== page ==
Haley

December 23, 2011
Autumn was a distant haze. Trauma swiftly melted. There was a sense of negligence. Even my mutilated wrists seemed trivial. All that mattered was the brisk tepid air swiveling through the city streets. I found myself overcome with exhilaration. I forsook my baggage and flashed a lopsided smile and a sanguine complexion. For the first time in months, I was truly happy. My blissful state was caused not by season but by opportunity. I could act before a camera. That was enough to keep a grin plastered on my face for weeks. I wasn’t familiar with acceptance. Introversion isn’t a crime, I thought.
To my surprise, I befriended almost everyone I encountered. Apparently a sweet and friendly disposition goes a long way in film school.
A slender girl with russet eyes invited me to Bryant Park for lunch. Her twin brother “Coy Mike” was known as the “boy scout” and she “the rebel child” who bent the rules. I’ll always recall the two so fondly. Both had such looks of sincerity. She had ruddy cheeks and he had eyelashes longer than mine.
Haley and I were paired together for Shakespeare. I was to play Olivia from Twelfth night. You’d think a girl of beauty and charisma wouldn’t have brains too. Well, she was wise beyond her years. She interpreted the text effortlessly and explained the meaning of my every word. We had our share of laughs until…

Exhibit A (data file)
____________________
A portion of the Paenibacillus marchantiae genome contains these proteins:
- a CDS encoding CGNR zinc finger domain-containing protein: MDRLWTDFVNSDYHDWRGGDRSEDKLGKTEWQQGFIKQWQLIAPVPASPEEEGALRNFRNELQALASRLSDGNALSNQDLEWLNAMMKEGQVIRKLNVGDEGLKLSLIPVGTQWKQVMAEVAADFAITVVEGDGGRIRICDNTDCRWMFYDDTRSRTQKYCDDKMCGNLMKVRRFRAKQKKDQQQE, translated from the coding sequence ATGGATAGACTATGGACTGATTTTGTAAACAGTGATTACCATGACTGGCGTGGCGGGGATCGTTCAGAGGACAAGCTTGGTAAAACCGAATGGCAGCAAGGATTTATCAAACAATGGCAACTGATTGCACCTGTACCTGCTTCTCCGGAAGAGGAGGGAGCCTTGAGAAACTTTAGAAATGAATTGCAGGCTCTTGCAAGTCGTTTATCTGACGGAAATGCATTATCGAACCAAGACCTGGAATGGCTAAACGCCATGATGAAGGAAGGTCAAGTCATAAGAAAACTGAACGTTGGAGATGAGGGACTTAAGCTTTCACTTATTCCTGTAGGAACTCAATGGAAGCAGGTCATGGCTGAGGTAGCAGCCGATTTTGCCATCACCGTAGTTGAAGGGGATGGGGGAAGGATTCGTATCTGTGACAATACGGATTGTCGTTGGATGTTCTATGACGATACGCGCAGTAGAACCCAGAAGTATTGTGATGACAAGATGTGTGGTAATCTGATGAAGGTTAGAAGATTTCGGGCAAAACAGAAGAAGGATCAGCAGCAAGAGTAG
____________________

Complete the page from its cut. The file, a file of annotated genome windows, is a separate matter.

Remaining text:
“Is your arm alright?” She said staring at my bare scars. Someone cared about me. I said “I’ll be fine.” and hid myself. I didn’t exactly believe I’d be alright but how comforting it was to see concern. There was uneasiness in her voice. I was ashamed of myself.
We said our farewell at a burger joint. We giggled and hugged and exchanged stories. She spoke of ballroom dancing and modeling. I listened intently until the clock struck 6 and I rode the train home, sniffling and inundated with tears for the entirety of the ride. Sadly, I haven’t seen her since our departure but we’ve managed to keep in touch. I recently found out about her disease. There is no cure. “I don’t want to be treated like a piece of glass and every day I live is a blessing” she says. I don’t understand. She does not deserve to be ill and frail. Why must she suffer? Why her of all people? She is so undeserving. Why not me? I’ll gladly take her pain. Bring it upon me for I am more deserving of such affliction. And to think a few months ago I was writhing from anguish. My life had not been at stake the way hers’ is. All she wants is a normal life, a life of health. I have that. I’ve been taking everything for granted. I am lucky. I am lucky and there is no reason for it. I don’t know much but I do know that if anyone deserves to live it is Haley. No one is braver than she.





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